Indexed on: 03 Oct '20Published on: 02 Oct '20Published in: Cancers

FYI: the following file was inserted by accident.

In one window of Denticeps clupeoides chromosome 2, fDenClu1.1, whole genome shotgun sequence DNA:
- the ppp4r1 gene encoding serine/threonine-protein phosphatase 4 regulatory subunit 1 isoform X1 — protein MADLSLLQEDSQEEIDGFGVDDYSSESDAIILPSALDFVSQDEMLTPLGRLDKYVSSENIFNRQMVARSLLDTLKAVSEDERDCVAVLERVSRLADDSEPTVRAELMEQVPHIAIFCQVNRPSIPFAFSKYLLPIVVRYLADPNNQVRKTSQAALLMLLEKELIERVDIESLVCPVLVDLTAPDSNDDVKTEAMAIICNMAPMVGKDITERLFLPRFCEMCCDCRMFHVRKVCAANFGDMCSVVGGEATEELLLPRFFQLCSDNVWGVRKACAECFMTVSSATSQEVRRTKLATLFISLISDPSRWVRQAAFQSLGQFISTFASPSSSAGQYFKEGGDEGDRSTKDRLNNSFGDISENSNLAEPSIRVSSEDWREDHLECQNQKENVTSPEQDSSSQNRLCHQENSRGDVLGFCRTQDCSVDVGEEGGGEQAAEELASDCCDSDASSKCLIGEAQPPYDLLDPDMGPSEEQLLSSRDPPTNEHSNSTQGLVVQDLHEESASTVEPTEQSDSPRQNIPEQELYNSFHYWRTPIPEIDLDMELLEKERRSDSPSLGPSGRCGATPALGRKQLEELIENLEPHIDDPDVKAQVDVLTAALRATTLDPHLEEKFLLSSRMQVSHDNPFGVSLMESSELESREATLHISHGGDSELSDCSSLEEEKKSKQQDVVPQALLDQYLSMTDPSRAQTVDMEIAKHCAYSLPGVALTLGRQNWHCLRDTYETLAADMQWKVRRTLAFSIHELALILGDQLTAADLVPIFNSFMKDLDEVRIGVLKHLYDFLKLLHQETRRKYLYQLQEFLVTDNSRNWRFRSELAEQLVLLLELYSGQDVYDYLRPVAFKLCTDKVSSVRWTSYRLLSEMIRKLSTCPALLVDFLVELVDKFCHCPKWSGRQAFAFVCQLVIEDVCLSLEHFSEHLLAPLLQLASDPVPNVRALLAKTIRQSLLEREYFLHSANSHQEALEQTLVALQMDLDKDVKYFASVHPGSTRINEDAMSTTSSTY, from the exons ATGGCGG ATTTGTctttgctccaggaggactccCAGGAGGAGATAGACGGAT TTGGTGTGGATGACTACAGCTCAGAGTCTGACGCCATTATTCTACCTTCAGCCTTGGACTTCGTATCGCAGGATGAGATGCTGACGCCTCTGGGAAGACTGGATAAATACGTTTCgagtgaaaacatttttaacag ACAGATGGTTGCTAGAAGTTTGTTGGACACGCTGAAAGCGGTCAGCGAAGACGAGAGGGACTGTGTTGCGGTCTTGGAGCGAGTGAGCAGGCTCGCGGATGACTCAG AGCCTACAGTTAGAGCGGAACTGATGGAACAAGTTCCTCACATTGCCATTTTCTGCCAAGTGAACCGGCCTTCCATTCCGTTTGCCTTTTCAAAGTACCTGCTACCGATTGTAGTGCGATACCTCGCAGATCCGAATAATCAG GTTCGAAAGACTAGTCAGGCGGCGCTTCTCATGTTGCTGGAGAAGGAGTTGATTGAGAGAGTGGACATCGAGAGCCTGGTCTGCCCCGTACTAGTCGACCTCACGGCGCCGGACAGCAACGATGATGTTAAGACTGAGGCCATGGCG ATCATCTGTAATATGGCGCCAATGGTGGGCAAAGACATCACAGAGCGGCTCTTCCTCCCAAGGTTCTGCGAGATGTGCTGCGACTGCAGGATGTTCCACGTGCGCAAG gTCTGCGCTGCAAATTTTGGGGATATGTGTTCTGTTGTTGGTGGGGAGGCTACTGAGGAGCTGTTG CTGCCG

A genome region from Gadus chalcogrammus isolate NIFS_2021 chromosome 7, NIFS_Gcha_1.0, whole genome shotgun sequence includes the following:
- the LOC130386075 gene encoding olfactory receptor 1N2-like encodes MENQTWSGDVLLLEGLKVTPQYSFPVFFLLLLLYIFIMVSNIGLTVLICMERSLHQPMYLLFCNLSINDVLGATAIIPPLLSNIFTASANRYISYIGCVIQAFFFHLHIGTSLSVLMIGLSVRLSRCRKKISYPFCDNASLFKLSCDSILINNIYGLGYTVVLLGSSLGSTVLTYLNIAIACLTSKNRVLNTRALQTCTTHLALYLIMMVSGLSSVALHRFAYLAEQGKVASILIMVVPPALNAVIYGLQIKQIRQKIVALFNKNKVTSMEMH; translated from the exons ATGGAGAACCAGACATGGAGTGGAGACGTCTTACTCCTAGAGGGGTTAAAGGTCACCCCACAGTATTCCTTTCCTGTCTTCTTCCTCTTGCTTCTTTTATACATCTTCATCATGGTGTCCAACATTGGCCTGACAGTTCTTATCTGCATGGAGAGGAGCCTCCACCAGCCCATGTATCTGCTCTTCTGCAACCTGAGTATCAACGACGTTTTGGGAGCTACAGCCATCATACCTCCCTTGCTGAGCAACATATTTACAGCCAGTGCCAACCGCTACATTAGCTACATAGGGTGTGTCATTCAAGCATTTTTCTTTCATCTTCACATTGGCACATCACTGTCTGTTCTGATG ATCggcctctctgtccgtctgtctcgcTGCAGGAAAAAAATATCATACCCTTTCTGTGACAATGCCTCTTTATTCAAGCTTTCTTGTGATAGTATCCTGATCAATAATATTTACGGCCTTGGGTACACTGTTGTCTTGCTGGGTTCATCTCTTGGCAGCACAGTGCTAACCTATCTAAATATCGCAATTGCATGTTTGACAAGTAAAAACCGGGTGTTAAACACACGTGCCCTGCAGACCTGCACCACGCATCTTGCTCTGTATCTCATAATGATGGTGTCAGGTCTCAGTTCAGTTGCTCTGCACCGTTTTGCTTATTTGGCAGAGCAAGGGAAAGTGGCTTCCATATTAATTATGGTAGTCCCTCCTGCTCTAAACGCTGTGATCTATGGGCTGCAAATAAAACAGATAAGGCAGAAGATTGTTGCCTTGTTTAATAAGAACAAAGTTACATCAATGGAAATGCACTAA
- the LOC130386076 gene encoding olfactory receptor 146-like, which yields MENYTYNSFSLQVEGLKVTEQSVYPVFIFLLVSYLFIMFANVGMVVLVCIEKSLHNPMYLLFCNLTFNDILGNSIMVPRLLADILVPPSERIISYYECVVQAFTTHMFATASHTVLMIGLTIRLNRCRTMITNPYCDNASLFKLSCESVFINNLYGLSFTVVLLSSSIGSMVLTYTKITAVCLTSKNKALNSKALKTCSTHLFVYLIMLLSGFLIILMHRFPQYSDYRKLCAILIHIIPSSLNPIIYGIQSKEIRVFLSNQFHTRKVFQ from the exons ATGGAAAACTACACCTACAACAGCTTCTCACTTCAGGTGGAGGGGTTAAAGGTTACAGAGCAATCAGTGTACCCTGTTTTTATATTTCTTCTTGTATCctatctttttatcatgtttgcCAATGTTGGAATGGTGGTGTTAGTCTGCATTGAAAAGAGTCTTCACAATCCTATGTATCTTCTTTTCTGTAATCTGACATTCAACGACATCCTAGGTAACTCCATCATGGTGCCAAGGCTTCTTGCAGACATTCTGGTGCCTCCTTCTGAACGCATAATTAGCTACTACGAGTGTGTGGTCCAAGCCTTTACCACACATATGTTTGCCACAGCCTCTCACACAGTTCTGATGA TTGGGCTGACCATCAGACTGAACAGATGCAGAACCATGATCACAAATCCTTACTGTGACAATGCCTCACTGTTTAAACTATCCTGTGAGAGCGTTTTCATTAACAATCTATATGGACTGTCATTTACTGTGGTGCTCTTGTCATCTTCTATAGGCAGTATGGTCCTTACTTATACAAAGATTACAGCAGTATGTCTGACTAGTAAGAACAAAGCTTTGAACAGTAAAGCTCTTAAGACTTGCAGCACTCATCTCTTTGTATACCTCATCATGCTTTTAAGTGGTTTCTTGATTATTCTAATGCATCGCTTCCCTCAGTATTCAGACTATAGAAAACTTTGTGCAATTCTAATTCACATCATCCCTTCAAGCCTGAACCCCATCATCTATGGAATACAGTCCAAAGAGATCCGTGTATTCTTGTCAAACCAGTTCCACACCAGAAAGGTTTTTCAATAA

The increasing prevalence of non-alcoholic fatty liver disease (NAFLD) in the general population prompts for a quick response from physicians. As NAFLD can progress to liver fibrosis, cirrhosis, and even hepatocellular carcinoma (HCC), new non-invasive, rapid, cost-effective diagnostic methods are needed. In this review, we explore the diagnostic performance of ultrasound elastography for non-invasive assessment of NAFLD and NAFLD-related HCC. Elastography provides a new dimension to the conventional ultrasound examination, by adding the liver stiffness quantification in the diagnostic algorithm. Whilst the most efficient elastographic techniques in staging liver fibrosis in NAFLD are vibration controlled transient elastography (VCTE) and 2D-Shear wave elastography (2D-SWE), VCTE presents the upside of assessing steatosis through the controlled attenuation parameter (CAP). Hereby, we have also critically reviewed the most important elastographic techniques for the quantitative characterization of focal liver lesions (FLLs), focusing on HCC: Point shear wave elastography (pSWE) and 2D-SWE. As our paper shows, elastography should not be considered as a substitute for FLL biopsy because of the stiffness values overlap. Furthermore, by using non-invasive, disease-specific surveillance tools, such as US elastography, a subset of the non-cirrhotic NAFLD patients at risk for developing HCC can be detected early, leading to a better outcome. A recent ultrasomics study exemplified the wide potential of 2D-SWE to differentiate benign FLLs from malignant ones, guiding the clinician towards the next steps of diagnosis and contributing to better long-term disease surveillance.